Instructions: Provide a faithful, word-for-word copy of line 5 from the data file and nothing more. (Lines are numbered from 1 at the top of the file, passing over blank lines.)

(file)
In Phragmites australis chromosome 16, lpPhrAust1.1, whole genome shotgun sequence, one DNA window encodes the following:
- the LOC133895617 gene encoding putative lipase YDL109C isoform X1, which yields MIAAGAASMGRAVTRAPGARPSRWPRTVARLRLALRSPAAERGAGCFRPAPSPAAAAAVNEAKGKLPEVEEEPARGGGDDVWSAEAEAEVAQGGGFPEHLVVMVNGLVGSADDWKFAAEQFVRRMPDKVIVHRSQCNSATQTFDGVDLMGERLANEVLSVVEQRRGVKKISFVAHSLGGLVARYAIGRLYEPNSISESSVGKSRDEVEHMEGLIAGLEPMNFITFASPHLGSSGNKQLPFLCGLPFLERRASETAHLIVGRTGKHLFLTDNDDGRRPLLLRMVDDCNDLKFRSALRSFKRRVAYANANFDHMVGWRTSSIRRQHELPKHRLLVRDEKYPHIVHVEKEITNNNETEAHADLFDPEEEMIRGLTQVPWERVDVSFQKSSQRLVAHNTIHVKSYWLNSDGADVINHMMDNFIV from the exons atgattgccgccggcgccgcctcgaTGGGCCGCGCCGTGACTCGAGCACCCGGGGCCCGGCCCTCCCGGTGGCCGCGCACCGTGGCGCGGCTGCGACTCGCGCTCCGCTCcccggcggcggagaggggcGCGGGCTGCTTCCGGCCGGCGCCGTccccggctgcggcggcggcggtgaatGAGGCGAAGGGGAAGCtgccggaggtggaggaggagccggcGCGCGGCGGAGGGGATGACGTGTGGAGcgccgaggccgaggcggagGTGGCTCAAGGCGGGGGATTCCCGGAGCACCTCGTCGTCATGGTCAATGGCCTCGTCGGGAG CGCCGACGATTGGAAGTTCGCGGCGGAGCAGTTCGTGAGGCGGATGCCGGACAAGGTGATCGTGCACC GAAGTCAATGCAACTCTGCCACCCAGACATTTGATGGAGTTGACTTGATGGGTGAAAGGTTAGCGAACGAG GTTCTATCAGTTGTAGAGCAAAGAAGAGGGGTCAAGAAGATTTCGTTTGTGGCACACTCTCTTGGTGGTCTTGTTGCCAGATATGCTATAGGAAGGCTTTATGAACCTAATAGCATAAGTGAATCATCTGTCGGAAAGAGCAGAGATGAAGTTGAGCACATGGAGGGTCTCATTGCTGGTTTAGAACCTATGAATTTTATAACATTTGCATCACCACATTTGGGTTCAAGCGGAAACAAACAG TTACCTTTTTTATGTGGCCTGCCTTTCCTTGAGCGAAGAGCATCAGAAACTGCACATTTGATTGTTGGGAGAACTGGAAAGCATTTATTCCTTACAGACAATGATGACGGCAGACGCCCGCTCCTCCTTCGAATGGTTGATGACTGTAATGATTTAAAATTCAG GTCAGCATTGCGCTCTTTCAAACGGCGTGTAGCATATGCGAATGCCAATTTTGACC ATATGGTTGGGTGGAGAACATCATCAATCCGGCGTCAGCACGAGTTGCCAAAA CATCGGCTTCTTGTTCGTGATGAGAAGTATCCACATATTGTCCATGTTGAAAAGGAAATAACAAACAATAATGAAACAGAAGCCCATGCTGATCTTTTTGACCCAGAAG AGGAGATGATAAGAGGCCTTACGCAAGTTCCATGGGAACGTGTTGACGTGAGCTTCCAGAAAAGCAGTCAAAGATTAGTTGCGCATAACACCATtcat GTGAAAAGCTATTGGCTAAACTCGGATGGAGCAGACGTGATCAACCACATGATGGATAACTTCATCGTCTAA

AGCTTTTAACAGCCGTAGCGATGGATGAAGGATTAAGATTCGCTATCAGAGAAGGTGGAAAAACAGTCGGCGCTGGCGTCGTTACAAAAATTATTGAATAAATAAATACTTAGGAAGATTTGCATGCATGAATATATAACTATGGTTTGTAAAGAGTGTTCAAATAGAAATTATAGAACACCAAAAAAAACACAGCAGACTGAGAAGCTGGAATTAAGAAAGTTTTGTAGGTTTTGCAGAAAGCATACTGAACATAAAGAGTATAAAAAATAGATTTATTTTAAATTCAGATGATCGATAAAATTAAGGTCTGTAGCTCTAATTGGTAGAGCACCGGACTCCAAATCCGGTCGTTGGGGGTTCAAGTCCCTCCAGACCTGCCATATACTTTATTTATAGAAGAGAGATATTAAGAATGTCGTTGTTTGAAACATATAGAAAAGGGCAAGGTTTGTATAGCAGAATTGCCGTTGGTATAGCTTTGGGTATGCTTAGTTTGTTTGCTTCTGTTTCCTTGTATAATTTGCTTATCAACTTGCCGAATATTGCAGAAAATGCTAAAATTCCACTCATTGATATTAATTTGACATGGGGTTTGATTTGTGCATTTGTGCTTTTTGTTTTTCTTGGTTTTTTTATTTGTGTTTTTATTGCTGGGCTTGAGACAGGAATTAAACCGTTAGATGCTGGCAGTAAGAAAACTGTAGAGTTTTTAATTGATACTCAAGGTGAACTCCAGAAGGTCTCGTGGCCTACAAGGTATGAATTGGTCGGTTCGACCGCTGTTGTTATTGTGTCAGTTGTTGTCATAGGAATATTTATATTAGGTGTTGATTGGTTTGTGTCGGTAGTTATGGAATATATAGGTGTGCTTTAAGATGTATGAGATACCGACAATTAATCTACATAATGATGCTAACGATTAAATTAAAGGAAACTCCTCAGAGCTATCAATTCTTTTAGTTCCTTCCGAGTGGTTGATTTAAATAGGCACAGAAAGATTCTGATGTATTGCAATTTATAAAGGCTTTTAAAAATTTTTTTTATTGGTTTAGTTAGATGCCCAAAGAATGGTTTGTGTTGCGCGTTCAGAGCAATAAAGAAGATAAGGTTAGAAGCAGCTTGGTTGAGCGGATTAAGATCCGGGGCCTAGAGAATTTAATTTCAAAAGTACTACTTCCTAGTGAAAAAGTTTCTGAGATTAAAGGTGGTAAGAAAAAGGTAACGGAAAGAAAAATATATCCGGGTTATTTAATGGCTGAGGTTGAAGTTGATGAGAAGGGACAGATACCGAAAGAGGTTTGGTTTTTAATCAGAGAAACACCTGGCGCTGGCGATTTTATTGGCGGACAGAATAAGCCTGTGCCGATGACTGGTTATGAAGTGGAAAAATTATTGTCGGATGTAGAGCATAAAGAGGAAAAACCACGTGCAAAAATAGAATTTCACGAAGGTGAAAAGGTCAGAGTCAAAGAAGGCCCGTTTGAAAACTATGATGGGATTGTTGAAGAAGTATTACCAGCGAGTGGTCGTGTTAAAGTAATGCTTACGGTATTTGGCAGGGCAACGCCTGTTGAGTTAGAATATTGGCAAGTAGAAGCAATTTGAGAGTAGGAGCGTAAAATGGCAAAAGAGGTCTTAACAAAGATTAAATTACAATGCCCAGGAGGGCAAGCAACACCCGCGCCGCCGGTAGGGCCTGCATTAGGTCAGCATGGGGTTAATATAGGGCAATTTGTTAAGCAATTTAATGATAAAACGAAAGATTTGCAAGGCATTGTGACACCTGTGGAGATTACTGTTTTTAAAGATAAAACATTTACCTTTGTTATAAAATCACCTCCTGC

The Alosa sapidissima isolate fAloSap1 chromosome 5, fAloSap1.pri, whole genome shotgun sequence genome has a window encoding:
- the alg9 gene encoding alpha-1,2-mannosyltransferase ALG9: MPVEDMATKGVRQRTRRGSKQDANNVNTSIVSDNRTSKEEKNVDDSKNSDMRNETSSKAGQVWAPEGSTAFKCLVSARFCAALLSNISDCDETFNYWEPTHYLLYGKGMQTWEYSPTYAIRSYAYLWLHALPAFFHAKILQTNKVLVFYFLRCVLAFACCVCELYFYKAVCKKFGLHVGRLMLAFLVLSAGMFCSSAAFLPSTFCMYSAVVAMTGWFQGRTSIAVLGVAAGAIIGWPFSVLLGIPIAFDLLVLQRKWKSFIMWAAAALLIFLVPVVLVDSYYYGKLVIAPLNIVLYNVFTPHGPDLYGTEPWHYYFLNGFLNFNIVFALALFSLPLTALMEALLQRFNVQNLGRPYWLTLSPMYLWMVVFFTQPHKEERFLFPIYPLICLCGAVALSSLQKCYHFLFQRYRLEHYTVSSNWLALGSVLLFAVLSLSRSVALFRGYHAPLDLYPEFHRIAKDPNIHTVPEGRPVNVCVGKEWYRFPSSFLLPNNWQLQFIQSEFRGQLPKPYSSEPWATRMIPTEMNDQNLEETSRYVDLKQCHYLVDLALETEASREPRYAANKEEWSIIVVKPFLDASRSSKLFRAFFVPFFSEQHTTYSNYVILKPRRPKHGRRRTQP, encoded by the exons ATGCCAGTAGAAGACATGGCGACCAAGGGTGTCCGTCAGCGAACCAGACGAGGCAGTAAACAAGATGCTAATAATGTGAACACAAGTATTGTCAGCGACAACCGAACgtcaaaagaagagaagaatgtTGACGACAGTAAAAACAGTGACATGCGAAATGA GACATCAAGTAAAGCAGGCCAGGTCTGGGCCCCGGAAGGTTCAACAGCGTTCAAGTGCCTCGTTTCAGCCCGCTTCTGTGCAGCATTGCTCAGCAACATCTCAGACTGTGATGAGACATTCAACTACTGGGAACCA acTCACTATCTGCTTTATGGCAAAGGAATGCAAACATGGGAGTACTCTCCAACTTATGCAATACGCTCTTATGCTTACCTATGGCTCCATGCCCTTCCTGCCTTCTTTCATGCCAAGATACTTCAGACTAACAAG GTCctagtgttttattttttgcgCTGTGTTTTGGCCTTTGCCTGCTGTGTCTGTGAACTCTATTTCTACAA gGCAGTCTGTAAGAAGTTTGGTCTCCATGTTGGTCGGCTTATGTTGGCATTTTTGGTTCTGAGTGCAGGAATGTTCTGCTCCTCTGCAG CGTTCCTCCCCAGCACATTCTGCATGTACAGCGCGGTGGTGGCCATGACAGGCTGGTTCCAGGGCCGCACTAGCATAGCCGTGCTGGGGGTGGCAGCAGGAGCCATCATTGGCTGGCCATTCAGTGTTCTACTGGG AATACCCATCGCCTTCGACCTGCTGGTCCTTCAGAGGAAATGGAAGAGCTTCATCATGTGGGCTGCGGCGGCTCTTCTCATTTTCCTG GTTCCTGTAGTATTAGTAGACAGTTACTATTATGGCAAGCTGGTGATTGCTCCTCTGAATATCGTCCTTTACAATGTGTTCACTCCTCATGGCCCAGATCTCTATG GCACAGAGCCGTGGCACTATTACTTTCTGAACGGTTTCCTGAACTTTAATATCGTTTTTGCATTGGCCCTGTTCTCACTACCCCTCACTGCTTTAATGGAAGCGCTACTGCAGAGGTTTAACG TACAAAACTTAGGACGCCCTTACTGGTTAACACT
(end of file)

- the alg9 gene encoding alpha-1,2-mannosyltransferase ALG9: MPVEDMATKGVRQRTRRGSKQDANNVNTSIVSDNRTSKEEKNVDDSKNSDMRNETSSKAGQVWAPEGSTAFKCLVSARFCAALLSNISDCDETFNYWEPTHYLLYGKGMQTWEYSPTYAIRSYAYLWLHALPAFFHAKILQTNKVLVFYFLRCVLAFACCVCELYFYKAVCKKFGLHVGRLMLAFLVLSAGMFCSSAAFLPSTFCMYSAVVAMTGWFQGRTSIAVLGVAAGAIIGWPFSVLLGIPIAFDLLVLQRKWKSFIMWAAAALLIFLVPVVLVDSYYYGKLVIAPLNIVLYNVFTPHGPDLYGTEPWHYYFLNGFLNFNIVFALALFSLPLTALMEALLQRFNVQNLGRPYWLTLSPMYLWMVVFFTQPHKEERFLFPIYPLICLCGAVALSSLQKCYHFLFQRYRLEHYTVSSNWLALGSVLLFAVLSLSRSVALFRGYHAPLDLYPEFHRIAKDPNIHTVPEGRPVNVCVGKEWYRFPSSFLLPNNWQLQFIQSEFRGQLPKPYSSEPWATRMIPTEMNDQNLEETSRYVDLKQCHYLVDLALETEASREPRYAANKEEWSIIVVKPFLDASRSSKLFRAFFVPFFSEQHTTYSNYVILKPRRPKHGRRRTQP, encoded by the exons ATGCCAGTAGAAGACATGGCGACCAAGGGTGTCCGTCAGCGAACCAGACGAGGCAGTAAACAAGATGCTAATAATGTGAACACAAGTATTGTCAGCGACAACCGAACgtcaaaagaagagaagaatgtTGACGACAGTAAAAACAGTGACATGCGAAATGA GACATCAAGTAAAGCAGGCCAGGTCTGGGCCCCGGAAGGTTCAACAGCGTTCAAGTGCCTCGTTTCAGCCCGCTTCTGTGCAGCATTGCTCAGCAACATCTCAGACTGTGATGAGACATTCAACTACTGGGAACCA acTCACTATCTGCTTTATGGCAAAGGAATGCAAACATGGGAGTACTCTCCAACTTATGCAATACGCTCTTATGCTTACCTATGGCTCCATGCCCTTCCTGCCTTCTTTCATGCCAAGATACTTCAGACTAACAAG GTCctagtgttttattttttgcgCTGTGTTTTGGCCTTTGCCTGCTGTGTCTGTGAACTCTATTTCTACAA gGCAGTCTGTAAGAAGTTTGGTCTCCATGTTGGTCGGCTTATGTTGGCATTTTTGGTTCTGAGTGCAGGAATGTTCTGCTCCTCTGCAG CGTTCCTCCCCAGCACATTCTGCATGTACAGCGCGGTGGTGGCCATGACAGGCTGGTTCCAGGGCCGCACTAGCATAGCCGTGCTGGGGGTGGCAGCAGGAGCCATCATTGGCTGGCCATTCAGTGTTCTACTGGG AATACCCATCGCCTTCGACCTGCTGGTCCTTCAGAGGAAATGGAAGAGCTTCATCATGTGGGCTGCGGCGGCTCTTCTCATTTTCCTG GTTCCTGTAGTATTAGTAGACAGTTACTATTATGGCAAGCTGGTGATTGCTCCTCTGAATATCGTCCTTTACAATGTGTTCACTCCTCATGGCCCAGATCTCTATG GCACAGAGCCGTGGCACTATTACTTTCTGAACGGTTTCCTGAACTTTAATATCGTTTTTGCATTGGCCCTGTTCTCACTACCCCTCACTGCTTTAATGGAAGCGCTACTGCAGAGGTTTAACG TACAAAACTTAGGACGCCCTTACTGGTTAACACT